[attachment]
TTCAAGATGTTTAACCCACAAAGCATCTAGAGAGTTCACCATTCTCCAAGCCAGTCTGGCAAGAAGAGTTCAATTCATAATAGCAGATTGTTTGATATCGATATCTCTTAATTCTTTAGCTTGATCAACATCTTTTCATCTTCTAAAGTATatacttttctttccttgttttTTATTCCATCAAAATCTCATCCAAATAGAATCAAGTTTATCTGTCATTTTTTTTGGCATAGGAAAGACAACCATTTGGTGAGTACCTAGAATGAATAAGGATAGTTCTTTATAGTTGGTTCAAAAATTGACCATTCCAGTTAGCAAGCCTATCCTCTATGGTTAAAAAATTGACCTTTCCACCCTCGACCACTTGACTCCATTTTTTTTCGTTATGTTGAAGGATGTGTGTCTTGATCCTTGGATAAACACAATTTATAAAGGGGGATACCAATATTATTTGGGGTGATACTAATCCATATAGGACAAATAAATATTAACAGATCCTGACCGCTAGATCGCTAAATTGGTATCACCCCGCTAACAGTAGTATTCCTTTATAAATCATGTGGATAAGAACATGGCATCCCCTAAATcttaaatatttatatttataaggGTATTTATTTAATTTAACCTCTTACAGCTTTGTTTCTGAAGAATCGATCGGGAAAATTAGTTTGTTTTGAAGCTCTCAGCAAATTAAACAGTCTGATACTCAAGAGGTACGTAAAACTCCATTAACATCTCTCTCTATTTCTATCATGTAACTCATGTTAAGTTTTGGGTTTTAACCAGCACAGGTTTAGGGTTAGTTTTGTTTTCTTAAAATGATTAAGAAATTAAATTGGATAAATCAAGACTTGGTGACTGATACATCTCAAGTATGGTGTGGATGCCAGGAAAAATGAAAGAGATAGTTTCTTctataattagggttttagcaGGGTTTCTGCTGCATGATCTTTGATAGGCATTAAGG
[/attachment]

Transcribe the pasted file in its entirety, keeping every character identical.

TTCAAGATGTTTAACCCACAAAGCATCTAGAGAGTTCACCATTCTCCAAGCCAGTCTGGCAAGAAGAGTTCAATTCATAATAGCAGATTGTTTGATATCGATATCTCTTAATTCTTTAGCTTGATCAACATCTTTTCATCTTCTAAAGTATatacttttctttccttgttttTTATTCCATCAAAATCTCATCCAAATAGAATCAAGTTTATCTGTCATTTTTTTTGGCATAGGAAAGACAACCATTTGGTGAGTACCTAGAATGAATAAGGATAGTTCTTTATAGTTGGTTCAAAAATTGACCATTCCAGTTAGCAAGCCTATCCTCTATGGTTAAAAAATTGACCTTTCCACCCTCGACCACTTGACTCCATTTTTTTTCGTTATGTTGAAGGATGTGTGTCTTGATCCTTGGATAAACACAATTTATAAAGGGGGATACCAATATTATTTGGGGTGATACTAATCCATATAGGACAAATAAATATTAACAGATCCTGACCGCTAGATCGCTAAATTGGTATCACCCCGCTAACAGTAGTATTCCTTTATAAATCATGTGGATAAGAACATGGCATCCCCTAAATcttaaatatttatatttataaggGTATTTATTTAATTTAACCTCTTACAGCTTTGTTTCTGAAGAATCGATCGGGAAAATTAGTTTGTTTTGAAGCTCTCAGCAAATTAAACAGTCTGATACTCAAGAGGTACGTAAAACTCCATTAACATCTCTCTCTATTTCTATCATGTAACTCATGTTAAGTTTTGGGTTTTAACCAGCACAGGTTTAGGGTTAGTTTTGTTTTCTTAAAATGATTAAGAAATTAAATTGGATAAATCAAGACTTGGTGACTGATACATCTCAAGTATGGTGTGGATGCCAGGAAAAATGAAAGAGATAGTTTCTTctataattagggttttagcaGGGTTTCTGCTGCATGATCTTTGATAGGCATTAAGG